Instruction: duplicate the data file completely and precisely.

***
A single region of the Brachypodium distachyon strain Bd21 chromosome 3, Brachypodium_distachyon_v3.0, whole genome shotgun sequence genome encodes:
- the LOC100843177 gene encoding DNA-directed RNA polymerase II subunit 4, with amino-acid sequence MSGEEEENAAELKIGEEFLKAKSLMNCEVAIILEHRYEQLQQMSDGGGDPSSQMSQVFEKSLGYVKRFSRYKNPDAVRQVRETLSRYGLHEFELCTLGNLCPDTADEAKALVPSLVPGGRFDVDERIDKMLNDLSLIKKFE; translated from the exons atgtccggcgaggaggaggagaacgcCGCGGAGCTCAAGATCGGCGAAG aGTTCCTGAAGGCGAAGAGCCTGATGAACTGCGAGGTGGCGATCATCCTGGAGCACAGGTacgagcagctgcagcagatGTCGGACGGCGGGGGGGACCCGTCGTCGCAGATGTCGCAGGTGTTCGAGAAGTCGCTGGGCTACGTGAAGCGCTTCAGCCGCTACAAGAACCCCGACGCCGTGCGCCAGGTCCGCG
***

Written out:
A single region of the Brachypodium distachyon strain Bd21 chromosome 3, Brachypodium_distachyon_v3.0, whole genome shotgun sequence genome encodes:
- the LOC100843177 gene encoding DNA-directed RNA polymerase II subunit 4, with amino-acid sequence MSGEEEENAAELKIGEEFLKAKSLMNCEVAIILEHRYEQLQQMSDGGGDPSSQMSQVFEKSLGYVKRFSRYKNPDAVRQVRETLSRYGLHEFELCTLGNLCPDTADEAKALVPSLVPGGRFDVDERIDKMLNDLSLIKKFE; translated from the exons atgtccggcgaggaggaggagaacgcCGCGGAGCTCAAGATCGGCGAAG aGTTCCTGAAGGCGAAGAGCCTGATGAACTGCGAGGTGGCGATCATCCTGGAGCACAGGTacgagcagctgcagcagatGTCGGACGGCGGGGGGGACCCGTCGTCGCAGATGTCGCAGGTGTTCGAGAAGTCGCTGGGCTACGTGAAGCGCTTCAGCCGCTACAAGAACCCCGACGCCGTGCGCCAGGTCCGCG